Just before tucking him into bed, Marie taped Jackson's right eye closed. “There,” she said, rubbing his sealed eye with her thumb. “All done, Doctor.”
“Thank you.” Jackson Byrd wasn't a medical doctor, of course. Ever since successfully defending his dissertation nine months ago, he'd insisted upon the title. Indeed, he wore his doctorate like a bauble round his neck.
Marie, truth be told, was getting a bit tired of it. “You're welcome.”
Jackson curled up on his side and drew his knees inward while Marie pulled the covers up to his neck. “Maybe tomorrow...”
“You need to be patient.” She patted his good cheek, the cheek that he could still move properly. The cheek that still lifted when he smiled. “The doctor said you're getting better every week.”
“It's depressing, though.” Jackson looked at his dresser as he spoke. The drawer pulls looked like eyes staring into the dimness of the room. “I see the way people look at me when I smile.”
“You're a handsome man, Jackson.”
“I spilled my coffee down the front of my shirt today. Right in the middle of class.” Jackson pictured his words floating from his mouth half-formed and lopsided. He missed the sharpness of his speech, the crisp precision fully functioning lips and teeth and tongue allowed him.
“Plenty of people spill coffee.” Marie looked distractedly around the bedroom for the soiled shirt; wondered if it was too late to coax out the stain.
“People aren't interested in flawed individuals. They only want perfection.”
“Imperfections in another person remind people of their own. That frightens them.”
“I just want to get on with my life.”
She watched him for a moment before bending down and presenting him her cheek, which he kissed somewhat sloppily and completely perfunctorarily. She crawled into bed beside him and kissed the back of his head. “Jackson?” She wrapped her left arm around his body.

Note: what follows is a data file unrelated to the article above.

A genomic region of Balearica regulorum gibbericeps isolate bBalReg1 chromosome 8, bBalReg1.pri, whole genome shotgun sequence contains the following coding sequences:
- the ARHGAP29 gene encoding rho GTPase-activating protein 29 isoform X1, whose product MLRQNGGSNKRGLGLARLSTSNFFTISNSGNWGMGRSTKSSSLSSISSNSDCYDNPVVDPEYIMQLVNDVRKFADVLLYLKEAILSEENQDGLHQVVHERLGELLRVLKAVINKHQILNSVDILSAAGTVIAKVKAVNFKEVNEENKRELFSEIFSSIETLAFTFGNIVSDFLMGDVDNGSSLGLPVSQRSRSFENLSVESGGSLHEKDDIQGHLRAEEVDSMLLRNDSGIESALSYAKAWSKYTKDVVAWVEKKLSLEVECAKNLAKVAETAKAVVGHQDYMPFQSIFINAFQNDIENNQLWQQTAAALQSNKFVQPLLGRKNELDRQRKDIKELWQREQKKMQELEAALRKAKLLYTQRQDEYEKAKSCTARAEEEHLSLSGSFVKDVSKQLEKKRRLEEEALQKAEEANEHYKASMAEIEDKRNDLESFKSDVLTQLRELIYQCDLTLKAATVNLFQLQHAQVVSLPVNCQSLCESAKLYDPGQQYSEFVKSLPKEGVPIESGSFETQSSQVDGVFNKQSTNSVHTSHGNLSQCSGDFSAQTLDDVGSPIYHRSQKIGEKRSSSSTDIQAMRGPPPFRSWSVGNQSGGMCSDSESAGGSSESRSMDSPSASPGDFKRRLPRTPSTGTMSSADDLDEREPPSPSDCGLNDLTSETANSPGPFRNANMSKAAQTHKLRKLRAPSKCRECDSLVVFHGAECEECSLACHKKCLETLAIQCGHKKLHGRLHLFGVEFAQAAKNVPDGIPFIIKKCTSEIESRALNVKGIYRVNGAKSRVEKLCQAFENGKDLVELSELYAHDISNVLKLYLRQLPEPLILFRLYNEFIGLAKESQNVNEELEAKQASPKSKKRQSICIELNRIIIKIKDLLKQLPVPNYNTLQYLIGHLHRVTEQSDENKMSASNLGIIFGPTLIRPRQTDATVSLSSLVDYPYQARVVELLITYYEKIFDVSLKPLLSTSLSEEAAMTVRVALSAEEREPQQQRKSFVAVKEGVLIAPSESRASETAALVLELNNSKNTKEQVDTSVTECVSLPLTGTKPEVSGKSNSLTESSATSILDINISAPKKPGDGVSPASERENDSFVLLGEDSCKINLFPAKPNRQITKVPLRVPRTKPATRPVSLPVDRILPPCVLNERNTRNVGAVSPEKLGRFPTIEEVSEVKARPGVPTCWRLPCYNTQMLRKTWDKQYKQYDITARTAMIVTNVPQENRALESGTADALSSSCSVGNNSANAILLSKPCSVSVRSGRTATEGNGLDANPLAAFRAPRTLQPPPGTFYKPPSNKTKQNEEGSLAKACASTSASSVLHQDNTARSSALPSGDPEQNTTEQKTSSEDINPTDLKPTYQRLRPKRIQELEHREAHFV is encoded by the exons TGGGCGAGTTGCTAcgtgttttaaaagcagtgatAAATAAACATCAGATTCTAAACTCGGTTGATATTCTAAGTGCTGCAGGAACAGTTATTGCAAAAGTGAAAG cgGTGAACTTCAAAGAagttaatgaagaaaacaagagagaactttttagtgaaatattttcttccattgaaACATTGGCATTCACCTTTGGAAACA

He wanted to sleep. He just wanted to sleep and wake up to normal. “Hmmmm?”
“Do you believe in ghosts?”
He studied the ripples in the sleeves of the fuzzy pink housecoat his mother had bought Marie as a wedding gift. Marie hated that housecoat. Jackson knew that. But Marie was still bound up in shoulds and oughts. She hadn't yet found her own two feet to stand upon. In fact, Marie was downright malleable. “You said you were going to give all that up, Marie.” It surprised him, actually. Their relationship. He was a numbers guy. Marie was...
“I heard something. After you left for work this morning. When the contractors were ripping out the drywall.”
“A mouse,” he suggested. “It's an old house, Marie.”
He sighed. Jackson had met Marie in Philadelphia two years ago. Back then, she was Madame Marie, sitting in a South Philly storefront, adorned with the tools of the trade. He stood on Schley, watching her shuffle a worn deck of tarot cards, her long red fingernails flashing. And it was then, perhaps that he'd fallen in love. “Do you remember,” he said now, “Sedona?”
“Yes.” She laughed. “People didn't find me strange there. There were people like me all around.”
He nodded. They'd gone to Sedona for their honeymoon. Place was full of nuts. Under pretence of a job interview, he'd cut the honeymoon short. He'd promised her Paris, once he received his doctorate. “I believe in numbers, Marie. I believe in proofs and theorems.” He rolled over to face her. “I believe in Euclid and Pythagoras and Fibonacci.”
“They're all dead.” She offered that mysterious smile he'd grown to dread. “So you do believe in ghosts.”
“I believe in their work. Their words. Their legacy. What they have left behind.”
She sighed. “I hate it here.”